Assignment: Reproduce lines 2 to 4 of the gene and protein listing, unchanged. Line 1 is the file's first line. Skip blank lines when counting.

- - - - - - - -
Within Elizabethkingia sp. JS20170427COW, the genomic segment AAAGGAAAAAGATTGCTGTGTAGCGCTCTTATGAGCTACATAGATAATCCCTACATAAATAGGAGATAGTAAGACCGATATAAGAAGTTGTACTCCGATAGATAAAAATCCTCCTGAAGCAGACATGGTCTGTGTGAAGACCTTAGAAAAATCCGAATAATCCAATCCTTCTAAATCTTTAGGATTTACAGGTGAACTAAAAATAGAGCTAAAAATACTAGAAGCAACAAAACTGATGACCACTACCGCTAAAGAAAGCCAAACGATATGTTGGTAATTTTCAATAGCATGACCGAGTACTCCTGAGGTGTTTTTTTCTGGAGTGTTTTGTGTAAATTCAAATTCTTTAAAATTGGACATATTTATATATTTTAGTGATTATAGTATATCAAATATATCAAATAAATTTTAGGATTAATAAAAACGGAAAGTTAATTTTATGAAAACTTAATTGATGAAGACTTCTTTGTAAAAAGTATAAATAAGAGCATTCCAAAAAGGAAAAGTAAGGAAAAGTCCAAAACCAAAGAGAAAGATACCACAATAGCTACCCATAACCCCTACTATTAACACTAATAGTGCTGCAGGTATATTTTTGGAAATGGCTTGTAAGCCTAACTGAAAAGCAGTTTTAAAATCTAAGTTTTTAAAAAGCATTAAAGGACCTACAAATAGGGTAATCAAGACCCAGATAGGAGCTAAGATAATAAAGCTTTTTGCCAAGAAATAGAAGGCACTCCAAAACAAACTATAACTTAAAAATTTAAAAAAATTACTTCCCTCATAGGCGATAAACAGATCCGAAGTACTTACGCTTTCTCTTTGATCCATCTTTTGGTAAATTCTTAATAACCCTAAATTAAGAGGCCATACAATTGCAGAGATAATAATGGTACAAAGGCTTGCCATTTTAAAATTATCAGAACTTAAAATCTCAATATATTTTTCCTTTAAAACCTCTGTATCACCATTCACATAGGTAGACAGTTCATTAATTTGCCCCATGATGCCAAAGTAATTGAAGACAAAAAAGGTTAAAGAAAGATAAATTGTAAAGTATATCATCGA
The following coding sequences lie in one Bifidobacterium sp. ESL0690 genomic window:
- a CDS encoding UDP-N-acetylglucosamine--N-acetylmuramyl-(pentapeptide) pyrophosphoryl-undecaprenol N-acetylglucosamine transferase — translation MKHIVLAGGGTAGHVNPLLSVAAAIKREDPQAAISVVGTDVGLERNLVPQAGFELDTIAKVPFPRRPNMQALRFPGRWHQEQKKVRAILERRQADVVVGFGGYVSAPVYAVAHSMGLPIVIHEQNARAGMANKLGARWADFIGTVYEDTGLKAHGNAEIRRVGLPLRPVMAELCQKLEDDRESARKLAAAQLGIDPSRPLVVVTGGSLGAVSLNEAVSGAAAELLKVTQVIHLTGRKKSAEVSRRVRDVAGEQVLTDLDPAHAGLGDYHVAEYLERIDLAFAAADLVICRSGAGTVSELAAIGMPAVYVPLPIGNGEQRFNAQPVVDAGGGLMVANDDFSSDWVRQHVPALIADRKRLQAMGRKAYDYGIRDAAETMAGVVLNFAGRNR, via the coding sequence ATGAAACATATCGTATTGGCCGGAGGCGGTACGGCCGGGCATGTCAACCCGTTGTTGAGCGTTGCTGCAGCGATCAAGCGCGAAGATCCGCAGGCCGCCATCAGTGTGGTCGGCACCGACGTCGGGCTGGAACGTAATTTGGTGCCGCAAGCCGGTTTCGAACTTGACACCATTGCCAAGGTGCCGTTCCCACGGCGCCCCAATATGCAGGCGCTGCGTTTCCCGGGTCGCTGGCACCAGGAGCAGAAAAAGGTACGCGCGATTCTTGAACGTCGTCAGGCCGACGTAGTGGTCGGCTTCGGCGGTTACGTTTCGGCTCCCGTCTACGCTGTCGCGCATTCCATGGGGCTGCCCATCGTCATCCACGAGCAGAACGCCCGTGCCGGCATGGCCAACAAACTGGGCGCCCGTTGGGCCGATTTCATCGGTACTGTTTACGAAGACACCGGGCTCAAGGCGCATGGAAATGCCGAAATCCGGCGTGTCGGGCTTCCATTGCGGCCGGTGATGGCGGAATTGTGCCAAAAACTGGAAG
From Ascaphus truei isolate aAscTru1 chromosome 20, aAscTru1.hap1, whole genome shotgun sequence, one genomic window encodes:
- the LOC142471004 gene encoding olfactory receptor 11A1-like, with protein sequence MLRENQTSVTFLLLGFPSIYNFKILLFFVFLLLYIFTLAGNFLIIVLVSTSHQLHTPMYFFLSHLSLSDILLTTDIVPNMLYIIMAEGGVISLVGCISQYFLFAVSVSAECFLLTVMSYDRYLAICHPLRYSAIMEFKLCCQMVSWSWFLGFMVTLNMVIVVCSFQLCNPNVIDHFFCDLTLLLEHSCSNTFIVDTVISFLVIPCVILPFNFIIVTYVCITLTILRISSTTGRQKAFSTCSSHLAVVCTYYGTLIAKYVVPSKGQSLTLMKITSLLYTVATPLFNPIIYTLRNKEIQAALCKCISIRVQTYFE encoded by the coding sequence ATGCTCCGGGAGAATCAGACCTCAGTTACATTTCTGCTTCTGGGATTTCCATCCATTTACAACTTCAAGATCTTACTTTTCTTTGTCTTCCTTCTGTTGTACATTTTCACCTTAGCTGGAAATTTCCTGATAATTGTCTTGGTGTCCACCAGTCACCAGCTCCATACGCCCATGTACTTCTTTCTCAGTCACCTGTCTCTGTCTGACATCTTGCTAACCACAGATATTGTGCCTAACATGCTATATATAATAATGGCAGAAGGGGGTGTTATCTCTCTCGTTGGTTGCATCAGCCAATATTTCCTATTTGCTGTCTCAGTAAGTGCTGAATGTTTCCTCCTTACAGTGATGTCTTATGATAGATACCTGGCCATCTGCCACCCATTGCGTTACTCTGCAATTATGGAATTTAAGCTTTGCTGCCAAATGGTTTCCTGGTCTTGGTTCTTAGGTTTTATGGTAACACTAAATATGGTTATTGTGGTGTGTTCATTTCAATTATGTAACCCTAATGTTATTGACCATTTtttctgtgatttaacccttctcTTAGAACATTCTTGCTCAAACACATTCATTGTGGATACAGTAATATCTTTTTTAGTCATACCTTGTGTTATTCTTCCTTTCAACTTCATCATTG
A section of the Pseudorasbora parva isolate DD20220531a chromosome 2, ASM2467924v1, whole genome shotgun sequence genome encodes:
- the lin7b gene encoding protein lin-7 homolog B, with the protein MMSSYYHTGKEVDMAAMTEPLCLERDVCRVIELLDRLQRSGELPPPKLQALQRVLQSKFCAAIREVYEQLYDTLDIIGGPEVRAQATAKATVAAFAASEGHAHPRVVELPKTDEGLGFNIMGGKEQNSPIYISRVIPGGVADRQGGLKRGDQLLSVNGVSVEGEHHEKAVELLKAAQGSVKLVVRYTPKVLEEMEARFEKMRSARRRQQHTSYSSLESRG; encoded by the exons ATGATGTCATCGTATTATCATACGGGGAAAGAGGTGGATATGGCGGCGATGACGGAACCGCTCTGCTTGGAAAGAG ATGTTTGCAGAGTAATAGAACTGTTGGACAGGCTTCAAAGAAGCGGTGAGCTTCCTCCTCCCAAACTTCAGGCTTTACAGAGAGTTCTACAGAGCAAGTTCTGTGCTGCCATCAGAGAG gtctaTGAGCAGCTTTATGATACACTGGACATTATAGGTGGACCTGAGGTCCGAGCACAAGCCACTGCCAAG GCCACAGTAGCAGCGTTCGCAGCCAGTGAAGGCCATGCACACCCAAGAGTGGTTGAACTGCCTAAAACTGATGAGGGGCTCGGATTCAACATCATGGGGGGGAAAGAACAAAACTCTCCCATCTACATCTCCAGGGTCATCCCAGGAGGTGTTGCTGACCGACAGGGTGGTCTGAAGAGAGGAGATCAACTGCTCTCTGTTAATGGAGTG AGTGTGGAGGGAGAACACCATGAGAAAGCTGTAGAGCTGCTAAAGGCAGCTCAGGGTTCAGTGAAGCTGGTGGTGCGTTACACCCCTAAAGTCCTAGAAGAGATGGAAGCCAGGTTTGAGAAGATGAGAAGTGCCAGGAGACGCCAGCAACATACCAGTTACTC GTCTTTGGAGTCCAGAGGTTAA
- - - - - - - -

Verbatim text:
The following coding sequences lie in one Bifidobacterium sp. ESL0690 genomic window:
- a CDS encoding UDP-N-acetylglucosamine--N-acetylmuramyl-(pentapeptide) pyrophosphoryl-undecaprenol N-acetylglucosamine transferase — translation MKHIVLAGGGTAGHVNPLLSVAAAIKREDPQAAISVVGTDVGLERNLVPQAGFELDTIAKVPFPRRPNMQALRFPGRWHQEQKKVRAILERRQADVVVGFGGYVSAPVYAVAHSMGLPIVIHEQNARAGMANKLGARWADFIGTVYEDTGLKAHGNAEIRRVGLPLRPVMAELCQKLEDDRESARKLAAAQLGIDPSRPLVVVTGGSLGAVSLNEAVSGAAAELLKVTQVIHLTGRKKSAEVSRRVRDVAGEQVLTDLDPAHAGLGDYHVAEYLERIDLAFAAADLVICRSGAGTVSELAAIGMPAVYVPLPIGNGEQRFNAQPVVDAGGGLMVANDDFSSDWVRQHVPALIADRKRLQAMGRKAYDYGIRDAAETMAGVVLNFAGRNR, via the coding sequence ATGAAACATATCGTATTGGCCGGAGGCGGTACGGCCGGGCATGTCAACCCGTTGTTGAGCGTTGCTGCAGCGATCAAGCGCGAAGATCCGCAGGCCGCCATCAGTGTGGTCGGCACCGACGTCGGGCTGGAACGTAATTTGGTGCCGCAAGCCGGTTTCGAACTTGACACCATTGCCAAGGTGCCGTTCCCACGGCGCCCCAATATGCAGGCGCTGCGTTTCCCGGGTCGCTGGCACCAGGAGCAGAAAAAGGTACGCGCGATTCTTGAACGTCGTCAGGCCGACGTAGTGGTCGGCTTCGGCGGTTACGTTTCGGCTCCCGTCTACGCTGTCGCGCATTCCATGGGGCTGCCCATCGTCATCCACGAGCAGAACGCCCGTGCCGGCATGGCCAACAAACTGGGCGCCCGTTGGGCCGATTTCATCGGTACTGTTTACGAAGACACCGGGCTCAAGGCGCATGGAAATGCCGAAATCCGGCGTGTCGGGCTTCCATTGCGGCCGGTGATGGCGGAATTGTGCCAAAAACTGGAAG
From Ascaphus truei isolate aAscTru1 chromosome 20, aAscTru1.hap1, whole genome shotgun sequence, one genomic window encodes: